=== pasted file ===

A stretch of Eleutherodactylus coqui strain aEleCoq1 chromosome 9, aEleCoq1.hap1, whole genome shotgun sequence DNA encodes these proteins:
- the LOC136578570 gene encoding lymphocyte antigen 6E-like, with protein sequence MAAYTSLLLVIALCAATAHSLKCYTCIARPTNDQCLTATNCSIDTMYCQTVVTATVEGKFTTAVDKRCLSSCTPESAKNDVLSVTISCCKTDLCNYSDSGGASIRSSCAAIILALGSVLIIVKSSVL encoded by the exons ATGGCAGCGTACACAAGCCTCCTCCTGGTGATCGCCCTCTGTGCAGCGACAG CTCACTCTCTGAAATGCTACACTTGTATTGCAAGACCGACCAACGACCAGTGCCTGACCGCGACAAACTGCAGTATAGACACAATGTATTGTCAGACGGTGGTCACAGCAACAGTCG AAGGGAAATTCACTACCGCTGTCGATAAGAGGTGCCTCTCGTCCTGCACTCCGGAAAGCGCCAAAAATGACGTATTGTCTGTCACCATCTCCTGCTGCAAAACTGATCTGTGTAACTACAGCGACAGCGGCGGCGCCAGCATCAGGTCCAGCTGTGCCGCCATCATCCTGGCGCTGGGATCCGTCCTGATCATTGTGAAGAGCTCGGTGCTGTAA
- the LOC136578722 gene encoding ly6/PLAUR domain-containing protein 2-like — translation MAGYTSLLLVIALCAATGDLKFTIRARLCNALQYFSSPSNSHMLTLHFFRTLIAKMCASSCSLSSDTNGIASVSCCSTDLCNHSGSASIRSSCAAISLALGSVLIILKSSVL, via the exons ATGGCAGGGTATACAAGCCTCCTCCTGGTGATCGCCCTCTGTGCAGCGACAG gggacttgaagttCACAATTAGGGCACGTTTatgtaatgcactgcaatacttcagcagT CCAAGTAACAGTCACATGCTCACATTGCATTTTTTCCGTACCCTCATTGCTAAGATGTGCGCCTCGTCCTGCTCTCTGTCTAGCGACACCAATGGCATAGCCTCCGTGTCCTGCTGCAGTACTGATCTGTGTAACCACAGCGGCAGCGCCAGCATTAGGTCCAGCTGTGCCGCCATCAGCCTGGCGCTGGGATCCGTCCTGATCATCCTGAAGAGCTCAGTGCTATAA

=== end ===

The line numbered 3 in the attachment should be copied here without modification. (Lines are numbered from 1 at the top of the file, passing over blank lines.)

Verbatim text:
- the LOC136578722 gene encoding ly6/PLAUR domain-containing protein 2-like — translation MAGYTSLLLVIALCAATGDLKFTIRARLCNALQYFSSPSNSHMLTLHFFRTLIAKMCASSCSLSSDTNGIASVSCCSTDLCNHSGSASIRSSCAAISLALGSVLIILKSSVL, via the exons ATGGCAGGGTATACAAGCCTCCTCCTGGTGATCGCCCTCTGTGCAGCGACAG gggacttgaagttCACAATTAGGGCACGTTTatgtaatgcactgcaatacttcagcagT CCAAGTAACAGTCACATGCTCACATTGCATTTTTTCCGTACCCTCATTGCTAAGATGTGCGCCTCGTCCTGCTCTCTGTCTAGCGACACCAATGGCATAGCCTCCGTGTCCTGCTGCAGTACTGATCTGTGTAACCACAGCGGCAGCGCCAGCATTAGGTCCAGCTGTGCCGCCATCAGCCTGGCGCTGGGATCCGTCCTGATCATCCTGAAGAGCTCAGTGCTATAA